Baumgartner appreciates the teamwork approach to renewable energy projects in the state. He explains that Jesse Moe with Lime Solar helped size and estimate the cost of the PV arrays based on the information that RSA was able to generate with its energy models. “The primary goal for these energy models was to get alternative energy ‘points’ under the Alaska Building Energy Efficiency Standard, BEES, which is governed by the Alaska Housing Finance Corporation, AHFC, so that the owner could receive financial assistance for the construction of the project,” he says.

RSA was successfully able to provide an energy model that incorporated PV cells, among other alternative energy sources, such as geothermal, in such a way that AHFC found satisfactory. To that end, Baumgartner explained that PV cells have the capability to become an integral part of alternative energy generation throughout Alaska.

“As technology is advancing at an almost exponential rate, it is only a matter of time before PV [solar energy] turns into one of the most cost effective sources of alternative energy,” he adds.


Let the Sun Shine In—The Installation Phase

Davis Constructors & Engineers has been building in Alaska since 1976. In its more-than-thirty-eight years, the company has completed nearly three hundred projects. The residential, commercial, and government infrastructure it has constructed is valued at over $2.25 billion across Alaska. As one of the state’s largest general contractors, the Davis team recognizes the importance of understanding and becoming experts in renewable energy technology and applications.

Jed Shandy is a project engineer and principal at Davis. Shandy is overseeing the installation of solar panels alongside Lime Solar for the Cook Inlet Housing Authority project in Mountain View. The company is assessing inclusion of solar and thermal applications for a project on the University of Hawaii, Kona, campus. Davis is also considering solar applications for its new office complex in midtown Anchorage.

“Solar technology is a growing market that Davis is expanding our capabilities for and investing in to meet Alaskan’s needs,” says Shandy. “In fact, Davis’ new offices will have geothermal technology, and we’re evaluating a solar PV component in the building.”

Shandy is eager to see renewable energy technologies become more viable in the state. In conjunction with Alcan Electrical & Engineering as its electrical contractor, installation of basic to complex solar energy systems in Alaskan homes and businesses is a field that is wide open for companies targeting such niche in Alaska. Shandy and team are cognizant that training and education of Davis employees is what elevates their company’s value and credibility.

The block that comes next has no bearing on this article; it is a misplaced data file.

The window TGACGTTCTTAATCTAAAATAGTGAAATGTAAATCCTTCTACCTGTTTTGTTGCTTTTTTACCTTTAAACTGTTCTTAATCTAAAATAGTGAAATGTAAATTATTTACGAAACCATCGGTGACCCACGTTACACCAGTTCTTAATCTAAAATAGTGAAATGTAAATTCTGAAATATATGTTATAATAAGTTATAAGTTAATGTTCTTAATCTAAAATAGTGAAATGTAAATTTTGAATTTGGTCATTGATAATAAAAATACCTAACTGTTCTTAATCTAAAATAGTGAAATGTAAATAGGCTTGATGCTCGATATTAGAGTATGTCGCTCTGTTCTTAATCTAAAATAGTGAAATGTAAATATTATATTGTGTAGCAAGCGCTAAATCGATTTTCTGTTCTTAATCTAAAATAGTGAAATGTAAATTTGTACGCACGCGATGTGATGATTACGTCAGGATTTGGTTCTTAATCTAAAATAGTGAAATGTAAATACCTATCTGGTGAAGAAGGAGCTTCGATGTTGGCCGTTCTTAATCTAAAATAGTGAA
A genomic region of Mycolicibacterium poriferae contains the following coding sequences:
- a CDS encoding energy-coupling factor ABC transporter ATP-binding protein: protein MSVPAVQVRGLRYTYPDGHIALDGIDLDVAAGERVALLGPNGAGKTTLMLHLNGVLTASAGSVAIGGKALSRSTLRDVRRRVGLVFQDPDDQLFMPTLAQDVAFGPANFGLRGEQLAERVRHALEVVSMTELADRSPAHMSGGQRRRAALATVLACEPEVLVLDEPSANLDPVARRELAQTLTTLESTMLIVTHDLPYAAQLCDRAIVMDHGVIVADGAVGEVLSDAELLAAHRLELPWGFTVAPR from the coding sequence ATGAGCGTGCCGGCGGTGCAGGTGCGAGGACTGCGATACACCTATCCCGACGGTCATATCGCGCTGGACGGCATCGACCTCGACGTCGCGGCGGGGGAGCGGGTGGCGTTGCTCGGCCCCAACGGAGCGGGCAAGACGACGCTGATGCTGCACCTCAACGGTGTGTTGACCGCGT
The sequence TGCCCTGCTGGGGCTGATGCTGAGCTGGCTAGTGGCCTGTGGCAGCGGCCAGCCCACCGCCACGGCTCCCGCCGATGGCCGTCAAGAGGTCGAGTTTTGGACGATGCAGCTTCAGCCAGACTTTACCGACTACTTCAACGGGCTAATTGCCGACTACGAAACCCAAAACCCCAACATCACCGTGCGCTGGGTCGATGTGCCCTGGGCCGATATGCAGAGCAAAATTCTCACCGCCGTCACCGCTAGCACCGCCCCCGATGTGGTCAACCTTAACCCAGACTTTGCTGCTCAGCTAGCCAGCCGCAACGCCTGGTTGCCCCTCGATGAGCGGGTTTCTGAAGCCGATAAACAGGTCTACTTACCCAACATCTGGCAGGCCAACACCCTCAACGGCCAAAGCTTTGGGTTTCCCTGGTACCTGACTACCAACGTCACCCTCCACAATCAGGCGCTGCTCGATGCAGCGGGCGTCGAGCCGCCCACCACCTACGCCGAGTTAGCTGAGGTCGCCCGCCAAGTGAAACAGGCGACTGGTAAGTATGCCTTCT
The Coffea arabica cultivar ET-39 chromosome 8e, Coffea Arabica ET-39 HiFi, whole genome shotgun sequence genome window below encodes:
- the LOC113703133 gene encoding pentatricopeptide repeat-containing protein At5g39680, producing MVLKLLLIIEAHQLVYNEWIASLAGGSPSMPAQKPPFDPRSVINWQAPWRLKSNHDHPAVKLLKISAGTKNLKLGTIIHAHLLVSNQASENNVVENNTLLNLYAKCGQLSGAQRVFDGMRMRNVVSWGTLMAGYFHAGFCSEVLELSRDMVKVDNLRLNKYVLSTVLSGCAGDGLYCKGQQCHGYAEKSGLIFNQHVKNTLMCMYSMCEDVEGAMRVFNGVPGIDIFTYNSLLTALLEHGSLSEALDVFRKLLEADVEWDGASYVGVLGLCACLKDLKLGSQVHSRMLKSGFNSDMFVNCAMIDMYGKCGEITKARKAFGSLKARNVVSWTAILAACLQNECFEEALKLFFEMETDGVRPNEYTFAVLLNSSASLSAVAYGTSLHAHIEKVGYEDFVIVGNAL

Despite the fact that only a few sizable solar arrays have been designed and installed for commercial application in Alaska in 2014, Shandy foresees a growing and comprehensive range of renewable energy systems, particularly solar-related, in the coming years.


Solar Makes a Difference

Renewable energy applications are diverse. As mankind recognizes the unsustainability of a purely fossil fuel technology to generate power and energy, resources like tidal water, wind, and solar power are a welcomed and increasingly popular alternative.

Alaska, in its geographic complexity and vastness, is surfacing as the treasure trove for renewable energy applications. Solar power is one such source of clean, consistent energy that keeps power charged and costs reduced.

As Lime Solar’s Jesse Moe and EIC Engineers’ Eric Cowling reflected, all solar projects are unique in our state. “It’s very rare to go 100 percent off the grid with solar or not have an electric bill whatsoever, but the opportunity to reduce one’s monthly and annual bill is tangible,” says Moe. Cowling added that “some reductions in cost are as little as 5 percent to 10 percent monthly, but if that’s off of a $20,000 per month electric bill, the impact is substantive for commercial properties.”

No matter the level of investment in solar technology in Alaska, there is clearly a ray of hope for growth in the industry. Benefits including a reduction in fossil fuel dependence, financial savings, and support of well-intended entrepreneurs who value alternative, clean energy are appearing project after project.

In the case of solar energy, the star power is making life and function a sustainable ecosystem we can all be part of and support in Alaska thanks to the designers, engineers, and construction professionals helping harness the power of our sun.

Tom Anderson writes from across Alaska.

This first appeared in the February 2015 print edition of Alaska Business Monthly magazine.